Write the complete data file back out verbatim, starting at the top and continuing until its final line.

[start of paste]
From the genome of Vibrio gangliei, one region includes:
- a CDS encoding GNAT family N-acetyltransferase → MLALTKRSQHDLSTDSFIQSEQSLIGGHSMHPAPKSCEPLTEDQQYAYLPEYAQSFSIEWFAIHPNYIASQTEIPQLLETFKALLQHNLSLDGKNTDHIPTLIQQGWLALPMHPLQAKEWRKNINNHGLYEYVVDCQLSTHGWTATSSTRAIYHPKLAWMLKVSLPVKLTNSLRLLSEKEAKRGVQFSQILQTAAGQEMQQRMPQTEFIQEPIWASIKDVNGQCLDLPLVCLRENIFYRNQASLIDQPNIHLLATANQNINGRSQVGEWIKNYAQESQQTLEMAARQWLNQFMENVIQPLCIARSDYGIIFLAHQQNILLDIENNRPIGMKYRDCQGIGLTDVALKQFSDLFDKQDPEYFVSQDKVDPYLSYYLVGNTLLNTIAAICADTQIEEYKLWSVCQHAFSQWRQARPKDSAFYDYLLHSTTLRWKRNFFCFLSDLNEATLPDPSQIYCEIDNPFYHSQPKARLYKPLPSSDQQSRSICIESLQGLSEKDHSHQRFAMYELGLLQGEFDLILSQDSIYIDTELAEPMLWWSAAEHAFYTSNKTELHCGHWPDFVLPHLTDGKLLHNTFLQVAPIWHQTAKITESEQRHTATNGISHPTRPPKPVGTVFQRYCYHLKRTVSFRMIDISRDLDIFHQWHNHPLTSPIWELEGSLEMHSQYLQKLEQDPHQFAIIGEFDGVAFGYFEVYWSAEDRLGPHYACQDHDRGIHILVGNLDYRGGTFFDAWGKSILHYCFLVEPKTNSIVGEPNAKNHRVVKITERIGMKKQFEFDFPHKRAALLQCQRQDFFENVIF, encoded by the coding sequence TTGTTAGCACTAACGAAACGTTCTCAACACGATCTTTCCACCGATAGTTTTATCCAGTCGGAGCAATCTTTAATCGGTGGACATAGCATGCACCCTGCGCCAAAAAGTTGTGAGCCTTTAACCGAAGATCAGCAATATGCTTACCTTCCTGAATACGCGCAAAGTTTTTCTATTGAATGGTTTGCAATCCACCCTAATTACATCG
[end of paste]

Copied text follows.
From the genome of Vibrio gangliei, one region includes:
- a CDS encoding GNAT family N-acetyltransferase → MLALTKRSQHDLSTDSFIQSEQSLIGGHSMHPAPKSCEPLTEDQQYAYLPEYAQSFSIEWFAIHPNYIASQTEIPQLLETFKALLQHNLSLDGKNTDHIPTLIQQGWLALPMHPLQAKEWRKNINNHGLYEYVVDCQLSTHGWTATSSTRAIYHPKLAWMLKVSLPVKLTNSLRLLSEKEAKRGVQFSQILQTAAGQEMQQRMPQTEFIQEPIWASIKDVNGQCLDLPLVCLRENIFYRNQASLIDQPNIHLLATANQNINGRSQVGEWIKNYAQESQQTLEMAARQWLNQFMENVIQPLCIARSDYGIIFLAHQQNILLDIENNRPIGMKYRDCQGIGLTDVALKQFSDLFDKQDPEYFVSQDKVDPYLSYYLVGNTLLNTIAAICADTQIEEYKLWSVCQHAFSQWRQARPKDSAFYDYLLHSTTLRWKRNFFCFLSDLNEATLPDPSQIYCEIDNPFYHSQPKARLYKPLPSSDQQSRSICIESLQGLSEKDHSHQRFAMYELGLLQGEFDLILSQDSIYIDTELAEPMLWWSAAEHAFYTSNKTELHCGHWPDFVLPHLTDGKLLHNTFLQVAPIWHQTAKITESEQRHTATNGISHPTRPPKPVGTVFQRYCYHLKRTVSFRMIDISRDLDIFHQWHNHPLTSPIWELEGSLEMHSQYLQKLEQDPHQFAIIGEFDGVAFGYFEVYWSAEDRLGPHYACQDHDRGIHILVGNLDYRGGTFFDAWGKSILHYCFLVEPKTNSIVGEPNAKNHRVVKITERIGMKKQFEFDFPHKRAALLQCQRQDFFENVIF, encoded by the coding sequence TTGTTAGCACTAACGAAACGTTCTCAACACGATCTTTCCACCGATAGTTTTATCCAGTCGGAGCAATCTTTAATCGGTGGACATAGCATGCACCCTGCGCCAAAAAGTTGTGAGCCTTTAACCGAAGATCAGCAATATGCTTACCTTCCTGAATACGCGCAAAGTTTTTCTATTGAATGGTTTGCAATCCACCCTAATTACATCG